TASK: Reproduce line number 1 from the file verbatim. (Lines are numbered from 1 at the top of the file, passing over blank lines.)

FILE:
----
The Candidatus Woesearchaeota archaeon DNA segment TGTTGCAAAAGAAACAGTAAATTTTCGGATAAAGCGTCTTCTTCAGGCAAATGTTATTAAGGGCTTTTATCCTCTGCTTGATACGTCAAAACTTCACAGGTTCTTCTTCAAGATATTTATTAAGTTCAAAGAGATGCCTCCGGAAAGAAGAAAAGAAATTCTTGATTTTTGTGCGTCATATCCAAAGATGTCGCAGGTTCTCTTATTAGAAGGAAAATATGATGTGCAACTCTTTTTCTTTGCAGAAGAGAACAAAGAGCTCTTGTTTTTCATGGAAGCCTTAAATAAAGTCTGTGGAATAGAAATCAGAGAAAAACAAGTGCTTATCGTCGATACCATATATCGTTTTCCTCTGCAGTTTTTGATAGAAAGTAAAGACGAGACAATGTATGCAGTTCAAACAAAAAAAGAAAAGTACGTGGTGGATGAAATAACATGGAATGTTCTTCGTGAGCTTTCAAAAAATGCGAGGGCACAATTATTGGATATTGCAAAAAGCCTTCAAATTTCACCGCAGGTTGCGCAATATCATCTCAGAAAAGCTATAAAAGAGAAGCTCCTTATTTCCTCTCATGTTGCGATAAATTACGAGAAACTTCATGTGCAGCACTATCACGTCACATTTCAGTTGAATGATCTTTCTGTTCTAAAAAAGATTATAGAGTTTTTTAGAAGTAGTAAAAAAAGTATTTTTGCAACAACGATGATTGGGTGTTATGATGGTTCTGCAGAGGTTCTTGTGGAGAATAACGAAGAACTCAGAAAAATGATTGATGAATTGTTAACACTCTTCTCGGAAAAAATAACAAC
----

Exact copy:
The Candidatus Woesearchaeota archaeon DNA segment TGTTGCAAAAGAAACAGTAAATTTTCGGATAAAGCGTCTTCTTCAGGCAAATGTTATTAAGGGCTTTTATCCTCTGCTTGATACGTCAAAACTTCACAGGTTCTTCTTCAAGATATTTATTAAGTTCAAAGAGATGCCTCCGGAAAGAAGAAAAGAAATTCTTGATTTTTGTGCGTCATATCCAAAGATGTCGCAGGTTCTCTTATTAGAAGGAAAATATGATGTGCAACTCTTTTTCTTTGCAGAAGAGAACAAAGAGCTCTTGTTTTTCATGGAAGCCTTAAATAAAGTCTGTGGAATAGAAATCAGAGAAAAACAAGTGCTTATCGTCGATACCATATATCGTTTTCCTCTGCAGTTTTTGATAGAAAGTAAAGACGAGACAATGTATGCAGTTCAAACAAAAAAAGAAAAGTACGTGGTGGATGAAATAACATGGAATGTTCTTCGTGAGCTTTCAAAAAATGCGAGGGCACAATTATTGGATATTGCAAAAAGCCTTCAAATTTCACCGCAGGTTGCGCAATATCATCTCAGAAAAGCTATAAAAGAGAAGCTCCTTATTTCCTCTCATGTTGCGATAAATTACGAGAAACTTCATGTGCAGCACTATCACGTCACATTTCAGTTGAATGATCTTTCTGTTCTAAAAAAGATTATAGAGTTTTTTAGAAGTAGTAAAAAAAGTATTTTTGCAACAACGATGATTGGGTGTTATGATGGTTCTGCAGAGGTTCTTGTGGAGAATAACGAAGAACTCAGAAAAATGATTGATGAATTGTTAACACTCTTCTCGGAAAAAATAACAAC